Journal of Meteorological Research

, Volume 33, Issue 4, pp 577–592 | Cite as

2018: The Hottest Summer in China and Possible Causes

  • Ting Ding
  • Yuan Yuan
  • Jianming Zhang
  • Hui GaoEmail author
Forecasting Forum


In 2018, China experienced the hottest summer since 1961. The maximum, mean, and minimum temperatures all reached the highest. Air temperatures in most regions were much higher than normal; in northern China especially, the temperature anomalies were above double of the standard deviations. Consistent variations of temperature anomalies appeared in the national mean and in northern China on different timescales from intraseasonal to annual, indicating that the above normal temperature in northern China contributed significantly to the record-breaking hot summer of entire China. Relationships among the high temperature in summer 2018, the tropospheric circulation, and the global sea surface temperatures (SSTs) are further analyzed. It is found that the intensified and more northward western Pacific subtropical high (WPSH), weakened Northeast China cold vortex (NECV), and positive geopotential height anomaly from northern China to the Sea of Japan resulted in the abnormally high temperature in summer 2018. From late July to mid August, the WPSH was stronger than normal, with its ridge line jumping to north of 40°N; meanwhile, the NECV was much weaker and more northward than normal; both of the two systems led to the persistent high temperature in northern China during this period. In addition, the SSTs in Kuroshio and its extension area (K-KE) in summer 2018 were also the highest since 1961 and the greatest positive SST anomaly in K-KE was favorable for the above normal geopotential height over North China-Northeast China-Japan at 500 hPa, giving rise to the exceptionally high temperature in northern China.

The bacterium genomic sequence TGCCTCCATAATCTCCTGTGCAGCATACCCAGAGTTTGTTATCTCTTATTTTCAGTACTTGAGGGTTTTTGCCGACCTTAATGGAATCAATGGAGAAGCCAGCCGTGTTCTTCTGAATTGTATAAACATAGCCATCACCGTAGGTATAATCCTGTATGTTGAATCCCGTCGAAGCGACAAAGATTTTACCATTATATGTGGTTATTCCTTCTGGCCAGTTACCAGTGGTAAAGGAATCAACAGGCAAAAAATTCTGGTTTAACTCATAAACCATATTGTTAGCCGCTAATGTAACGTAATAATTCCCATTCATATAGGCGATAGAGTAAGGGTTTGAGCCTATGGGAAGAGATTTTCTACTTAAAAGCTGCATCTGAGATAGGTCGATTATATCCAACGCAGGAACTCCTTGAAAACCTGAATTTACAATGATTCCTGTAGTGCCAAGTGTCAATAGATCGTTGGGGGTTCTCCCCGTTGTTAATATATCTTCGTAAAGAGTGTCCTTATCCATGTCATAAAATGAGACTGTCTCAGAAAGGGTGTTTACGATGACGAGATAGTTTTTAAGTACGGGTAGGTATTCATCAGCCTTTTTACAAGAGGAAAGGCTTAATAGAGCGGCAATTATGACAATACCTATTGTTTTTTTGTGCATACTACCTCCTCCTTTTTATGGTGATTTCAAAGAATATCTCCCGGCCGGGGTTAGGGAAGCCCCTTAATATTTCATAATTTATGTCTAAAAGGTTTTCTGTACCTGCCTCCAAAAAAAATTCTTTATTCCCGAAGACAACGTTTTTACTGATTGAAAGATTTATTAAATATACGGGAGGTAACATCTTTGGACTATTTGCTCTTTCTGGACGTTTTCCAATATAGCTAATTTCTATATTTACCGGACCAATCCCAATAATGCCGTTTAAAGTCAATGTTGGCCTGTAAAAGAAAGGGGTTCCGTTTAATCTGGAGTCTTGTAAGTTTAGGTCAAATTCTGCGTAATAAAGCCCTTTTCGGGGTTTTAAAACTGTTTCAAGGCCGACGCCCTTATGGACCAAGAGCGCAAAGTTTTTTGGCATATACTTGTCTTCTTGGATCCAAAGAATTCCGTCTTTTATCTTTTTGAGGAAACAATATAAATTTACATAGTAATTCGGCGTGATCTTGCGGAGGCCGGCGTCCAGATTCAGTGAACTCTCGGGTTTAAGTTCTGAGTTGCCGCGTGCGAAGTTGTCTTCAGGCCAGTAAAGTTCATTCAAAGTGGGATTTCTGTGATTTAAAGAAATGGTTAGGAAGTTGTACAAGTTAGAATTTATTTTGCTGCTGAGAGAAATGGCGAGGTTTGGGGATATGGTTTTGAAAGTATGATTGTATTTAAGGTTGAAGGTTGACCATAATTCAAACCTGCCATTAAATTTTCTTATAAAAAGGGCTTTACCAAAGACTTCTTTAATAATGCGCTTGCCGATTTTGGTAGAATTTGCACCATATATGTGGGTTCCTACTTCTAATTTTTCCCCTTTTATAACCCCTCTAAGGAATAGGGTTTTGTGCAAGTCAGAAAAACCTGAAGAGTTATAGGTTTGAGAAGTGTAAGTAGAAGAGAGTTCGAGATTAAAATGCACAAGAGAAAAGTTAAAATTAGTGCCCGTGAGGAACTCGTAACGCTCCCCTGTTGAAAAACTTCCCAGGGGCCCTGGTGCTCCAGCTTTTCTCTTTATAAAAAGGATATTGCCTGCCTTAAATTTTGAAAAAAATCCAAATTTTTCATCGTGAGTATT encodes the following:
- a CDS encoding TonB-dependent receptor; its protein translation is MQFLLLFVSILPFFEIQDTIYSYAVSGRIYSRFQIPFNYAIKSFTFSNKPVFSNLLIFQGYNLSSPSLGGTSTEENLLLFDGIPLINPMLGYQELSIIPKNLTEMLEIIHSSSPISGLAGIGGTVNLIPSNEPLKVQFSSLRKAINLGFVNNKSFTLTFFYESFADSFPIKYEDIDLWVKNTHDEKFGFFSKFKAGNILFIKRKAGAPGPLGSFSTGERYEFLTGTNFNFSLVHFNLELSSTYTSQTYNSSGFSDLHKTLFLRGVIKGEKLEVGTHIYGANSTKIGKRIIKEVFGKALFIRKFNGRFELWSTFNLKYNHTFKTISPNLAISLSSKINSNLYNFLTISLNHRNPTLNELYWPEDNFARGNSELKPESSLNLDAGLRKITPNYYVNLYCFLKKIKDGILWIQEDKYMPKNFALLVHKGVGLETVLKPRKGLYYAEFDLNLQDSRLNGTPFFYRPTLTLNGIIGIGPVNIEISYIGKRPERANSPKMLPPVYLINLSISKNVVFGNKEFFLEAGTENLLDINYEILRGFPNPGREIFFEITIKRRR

Key words

summer temperature western Pacific subtropical high (WPSH) Northeast China cold vortex (NECV) atmospheric circulation Kuroshio and its extension (K-KE) 


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2018: The Hottest Summer in China and Possible Causes


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Copyright information

© The Chinese Meteorological Society and Springer-Verlag Berlin Heidelberg 2019

Authors and Affiliations

  1. 1.National Climate CenterChina Meteorological AdministrationBeijingChina
  2. 2.Hunan Climate CenterChangshaChina

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